Genetic Technologies: Can We Do Responsibly Everything We Can Do Technically?
Smith, Harmon L., National Forum
Every human enterprise construes the world in a particular way, and that is a truism that applies to both scientific and humanistic projects. So when Francis Bacon (1561-1626) described the rudiments of modem scientific experimental method in the early seventeenth century, he challenged medieval scholasticism by claiming that what we need is not so much a general cosmological theory but detailed. and empirical investigation of the phenomenal world. Imposing philosophical constructs and theological dogmas on the natural world, he said, is a method both bankrupt and false.
Bacon proposed a five-step procedure that, greatly simplified, requires that we (1) clear the mind of all presuppositions; (2) gather data; (3) carefully tabulate all possible knowledge of facts, including opposing and contradictory facts; (4) catalogue; and (5) generalize. Bacon's great contribution to modem scientific method lies in his insistence upon induction, experiment, and the empirical study of data.
Underlying his method is its purpose, or what I have called his construal of the world in a particular way. For Francis Bacon, philosophy has a definite and practical function, and that is to serve for the benefit and relief of the society and state of human beings. It means to do this by a "restitution and reinvesting of man to ... sovereignty and power, in that wheresoever he shall be able to call the creatures by their true name, he shall again command them which he had in his first state of creation" (Interpretation of Nature).
Bacon's project was to accomplish this "restitution of sovereignty and power" by means of detailed and empirical investigation of the phenomenal world-a method that yields knowledge, and therefore power, in order to control. For Bacon and his heirs, the process is straightforward: in the measure to which we understand nature, we master it; and in the measure to which we master nature, we are liberated from fate and control our destiny.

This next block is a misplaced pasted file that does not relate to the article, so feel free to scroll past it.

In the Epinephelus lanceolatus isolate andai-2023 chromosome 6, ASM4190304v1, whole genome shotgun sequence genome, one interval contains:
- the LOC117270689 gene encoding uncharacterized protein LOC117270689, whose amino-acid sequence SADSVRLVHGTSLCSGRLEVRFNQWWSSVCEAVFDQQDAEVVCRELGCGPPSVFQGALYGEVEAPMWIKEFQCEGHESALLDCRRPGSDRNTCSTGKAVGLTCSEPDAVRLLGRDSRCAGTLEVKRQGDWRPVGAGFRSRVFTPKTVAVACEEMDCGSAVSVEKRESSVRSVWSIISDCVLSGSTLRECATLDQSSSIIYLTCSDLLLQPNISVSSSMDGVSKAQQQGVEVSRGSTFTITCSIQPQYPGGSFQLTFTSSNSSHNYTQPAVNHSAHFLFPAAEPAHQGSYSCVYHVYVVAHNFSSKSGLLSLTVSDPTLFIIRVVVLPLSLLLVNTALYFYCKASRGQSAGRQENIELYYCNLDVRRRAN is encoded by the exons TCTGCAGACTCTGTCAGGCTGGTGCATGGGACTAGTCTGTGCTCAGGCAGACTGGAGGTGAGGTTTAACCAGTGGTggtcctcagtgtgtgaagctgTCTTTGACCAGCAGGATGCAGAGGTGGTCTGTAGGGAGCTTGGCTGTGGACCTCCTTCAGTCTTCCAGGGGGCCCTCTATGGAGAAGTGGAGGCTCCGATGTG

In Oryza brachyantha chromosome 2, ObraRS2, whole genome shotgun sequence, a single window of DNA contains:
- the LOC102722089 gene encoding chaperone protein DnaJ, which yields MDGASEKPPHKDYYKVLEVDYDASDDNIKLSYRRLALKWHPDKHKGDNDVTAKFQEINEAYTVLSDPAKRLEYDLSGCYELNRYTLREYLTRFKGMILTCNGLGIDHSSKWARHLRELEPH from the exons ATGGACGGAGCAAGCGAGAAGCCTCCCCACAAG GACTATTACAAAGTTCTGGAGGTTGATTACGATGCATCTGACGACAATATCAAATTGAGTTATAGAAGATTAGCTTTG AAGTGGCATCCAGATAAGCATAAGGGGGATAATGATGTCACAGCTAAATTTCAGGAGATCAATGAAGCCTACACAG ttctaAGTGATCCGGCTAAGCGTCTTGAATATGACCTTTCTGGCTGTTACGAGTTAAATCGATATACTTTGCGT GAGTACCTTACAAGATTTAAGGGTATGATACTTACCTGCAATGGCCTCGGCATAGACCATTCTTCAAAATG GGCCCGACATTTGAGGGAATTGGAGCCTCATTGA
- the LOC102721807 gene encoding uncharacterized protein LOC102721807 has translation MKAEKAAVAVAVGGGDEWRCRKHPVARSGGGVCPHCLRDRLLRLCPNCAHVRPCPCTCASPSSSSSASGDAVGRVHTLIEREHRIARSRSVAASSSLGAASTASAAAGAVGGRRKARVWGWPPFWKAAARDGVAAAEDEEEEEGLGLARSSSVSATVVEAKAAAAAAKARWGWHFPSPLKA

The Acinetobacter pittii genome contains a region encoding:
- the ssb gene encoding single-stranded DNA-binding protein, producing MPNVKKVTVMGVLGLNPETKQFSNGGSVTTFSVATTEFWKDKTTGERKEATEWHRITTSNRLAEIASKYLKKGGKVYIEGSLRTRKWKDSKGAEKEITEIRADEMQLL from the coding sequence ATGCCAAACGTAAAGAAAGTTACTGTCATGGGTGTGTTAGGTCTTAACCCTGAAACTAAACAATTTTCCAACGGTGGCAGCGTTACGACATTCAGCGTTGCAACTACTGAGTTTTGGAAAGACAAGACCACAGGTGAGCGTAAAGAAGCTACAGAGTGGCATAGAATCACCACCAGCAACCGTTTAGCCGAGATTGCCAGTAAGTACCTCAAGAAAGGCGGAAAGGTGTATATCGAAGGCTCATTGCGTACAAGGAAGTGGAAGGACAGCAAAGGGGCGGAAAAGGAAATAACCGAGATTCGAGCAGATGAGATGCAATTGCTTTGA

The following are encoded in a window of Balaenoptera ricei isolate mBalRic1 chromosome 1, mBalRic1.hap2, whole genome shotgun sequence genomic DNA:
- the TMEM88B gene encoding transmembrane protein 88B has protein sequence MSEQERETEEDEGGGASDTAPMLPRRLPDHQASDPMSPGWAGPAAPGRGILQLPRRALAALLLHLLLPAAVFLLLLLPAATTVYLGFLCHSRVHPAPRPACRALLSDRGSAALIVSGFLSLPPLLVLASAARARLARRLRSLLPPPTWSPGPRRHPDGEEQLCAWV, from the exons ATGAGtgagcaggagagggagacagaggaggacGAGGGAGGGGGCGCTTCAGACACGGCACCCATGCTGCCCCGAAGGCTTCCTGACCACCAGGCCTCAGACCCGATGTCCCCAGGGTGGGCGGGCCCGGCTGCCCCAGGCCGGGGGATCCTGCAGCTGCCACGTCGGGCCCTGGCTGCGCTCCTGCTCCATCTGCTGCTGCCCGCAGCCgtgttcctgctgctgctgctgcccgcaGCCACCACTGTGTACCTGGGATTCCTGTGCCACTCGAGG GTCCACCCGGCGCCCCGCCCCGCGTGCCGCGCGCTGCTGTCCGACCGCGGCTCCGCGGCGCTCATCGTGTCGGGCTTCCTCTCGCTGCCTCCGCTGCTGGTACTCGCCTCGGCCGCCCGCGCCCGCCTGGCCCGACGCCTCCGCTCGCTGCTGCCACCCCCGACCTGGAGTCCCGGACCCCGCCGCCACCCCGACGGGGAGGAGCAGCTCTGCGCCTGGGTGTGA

What Bacon failed to appreciate is that our mastery of nature is not identical, nor probably even commensurate, with our mastery of ourselves; and therein lies a central issue for human manipulations of molecular biology: can we do responsibly everything that we can do technically?
What I have claimed for Francis Bacon is no less true for others of us. Every ethics and moral system also construes the world in a particular way. So, for example, if I self-consciously understand myself to be a Christian, or a Jew, or a positivist, or a utilitarian, a paradigm shift-a conversion from one way of seeing the world to another occurs: that particular self-understanding now construes the worlds of biomedical technology and genetic intervention in ways that are congruent with the account I give of who I am.
Let me try to illustrate: Part of what it means for Christians to look at the natural world is that we "see" the water of Baptism and "taste" the bread and wine of Eucharist as other than only, or merely, natural physical phenomena. These are physical phenomena, to be sure; but the Church has appropriated these very material things to be bearers of a special grace. They are hierophanies or epiphanies.
So while the water of Baptism is surely H20, Christians also see it as a gift from God: "In it we are buried with Christ in his death. By it we share in his resurrection. Through it we are reborn by the Holy Spirit." Water, for Christians, is a natural phenomenon whose meaning and purpose and value are shaped by the beliefs and symbols of Christian faith. A similar reappropriation occurs with the bread and wine of Eucharist: "Sanctify them by your Holy Spirit to be for your people the Body and Blood of your Son, the holy food and drink of new and unending life in him" (The Book of Common Prayer).
Unlike Bacon's project, to talk this way suggests boundaries to human power and borders for the exercise of human sovereignty over natural phenomena. …